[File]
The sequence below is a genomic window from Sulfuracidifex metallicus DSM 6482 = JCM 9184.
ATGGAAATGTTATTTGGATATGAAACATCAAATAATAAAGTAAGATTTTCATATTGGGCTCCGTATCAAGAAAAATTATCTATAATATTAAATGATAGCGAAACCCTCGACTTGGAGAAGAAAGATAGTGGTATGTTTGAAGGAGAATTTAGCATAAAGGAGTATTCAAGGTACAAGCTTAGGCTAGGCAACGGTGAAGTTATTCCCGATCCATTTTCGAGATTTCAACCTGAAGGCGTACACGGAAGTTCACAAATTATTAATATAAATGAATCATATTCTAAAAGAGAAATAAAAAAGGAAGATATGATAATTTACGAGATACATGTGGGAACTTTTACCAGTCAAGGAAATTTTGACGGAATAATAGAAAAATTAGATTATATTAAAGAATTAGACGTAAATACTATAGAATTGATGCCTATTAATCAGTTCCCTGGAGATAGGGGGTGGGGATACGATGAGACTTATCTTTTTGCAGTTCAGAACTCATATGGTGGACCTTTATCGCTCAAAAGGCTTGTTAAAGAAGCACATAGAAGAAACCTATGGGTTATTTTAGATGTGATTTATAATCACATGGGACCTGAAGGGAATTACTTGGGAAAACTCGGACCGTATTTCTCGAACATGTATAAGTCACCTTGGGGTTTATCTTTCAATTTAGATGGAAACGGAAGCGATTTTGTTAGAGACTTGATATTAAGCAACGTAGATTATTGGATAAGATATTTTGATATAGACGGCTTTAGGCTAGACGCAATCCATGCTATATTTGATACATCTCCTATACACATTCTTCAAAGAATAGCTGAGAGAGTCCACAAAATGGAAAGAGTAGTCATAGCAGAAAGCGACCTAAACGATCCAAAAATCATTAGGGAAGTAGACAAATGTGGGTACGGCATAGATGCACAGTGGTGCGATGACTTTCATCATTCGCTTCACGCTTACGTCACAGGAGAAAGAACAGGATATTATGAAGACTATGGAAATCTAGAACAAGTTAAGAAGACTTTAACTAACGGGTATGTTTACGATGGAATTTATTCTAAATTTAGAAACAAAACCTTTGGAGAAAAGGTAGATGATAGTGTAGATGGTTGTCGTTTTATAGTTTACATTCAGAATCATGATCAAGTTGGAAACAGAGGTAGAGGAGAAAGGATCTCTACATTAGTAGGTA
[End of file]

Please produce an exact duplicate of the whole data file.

The sequence below is a genomic window from Sulfuracidifex metallicus DSM 6482 = JCM 9184.
ATGGAAATGTTATTTGGATATGAAACATCAAATAATAAAGTAAGATTTTCATATTGGGCTCCGTATCAAGAAAAATTATCTATAATATTAAATGATAGCGAAACCCTCGACTTGGAGAAGAAAGATAGTGGTATGTTTGAAGGAGAATTTAGCATAAAGGAGTATTCAAGGTACAAGCTTAGGCTAGGCAACGGTGAAGTTATTCCCGATCCATTTTCGAGATTTCAACCTGAAGGCGTACACGGAAGTTCACAAATTATTAATATAAATGAATCATATTCTAAAAGAGAAATAAAAAAGGAAGATATGATAATTTACGAGATACATGTGGGAACTTTTACCAGTCAAGGAAATTTTGACGGAATAATAGAAAAATTAGATTATATTAAAGAATTAGACGTAAATACTATAGAATTGATGCCTATTAATCAGTTCCCTGGAGATAGGGGGTGGGGATACGATGAGACTTATCTTTTTGCAGTTCAGAACTCATATGGTGGACCTTTATCGCTCAAAAGGCTTGTTAAAGAAGCACATAGAAGAAACCTATGGGTTATTTTAGATGTGATTTATAATCACATGGGACCTGAAGGGAATTACTTGGGAAAACTCGGACCGTATTTCTCGAACATGTATAAGTCACCTTGGGGTTTATCTTTCAATTTAGATGGAAACGGAAGCGATTTTGTTAGAGACTTGATATTAAGCAACGTAGATTATTGGATAAGATATTTTGATATAGACGGCTTTAGGCTAGACGCAATCCATGCTATATTTGATACATCTCCTATACACATTCTTCAAAGAATAGCTGAGAGAGTCCACAAAATGGAAAGAGTAGTCATAGCAGAAAGCGACCTAAACGATCCAAAAATCATTAGGGAAGTAGACAAATGTGGGTACGGCATAGATGCACAGTGGTGCGATGACTTTCATCATTCGCTTCACGCTTACGTCACAGGAGAAAGAACAGGATATTATGAAGACTATGGAAATCTAGAACAAGTTAAGAAGACTTTAACTAACGGGTATGTTTACGATGGAATTTATTCTAAATTTAGAAACAAAACCTTTGGAGAAAAGGTAGATGATAGTGTAGATGGTTGTCGTTTTATAGTTTACATTCAGAATCATGATCAAGTTGGAAACAGAGGTAGAGGAGAAAGGATCTCTACATTAGTAGGTA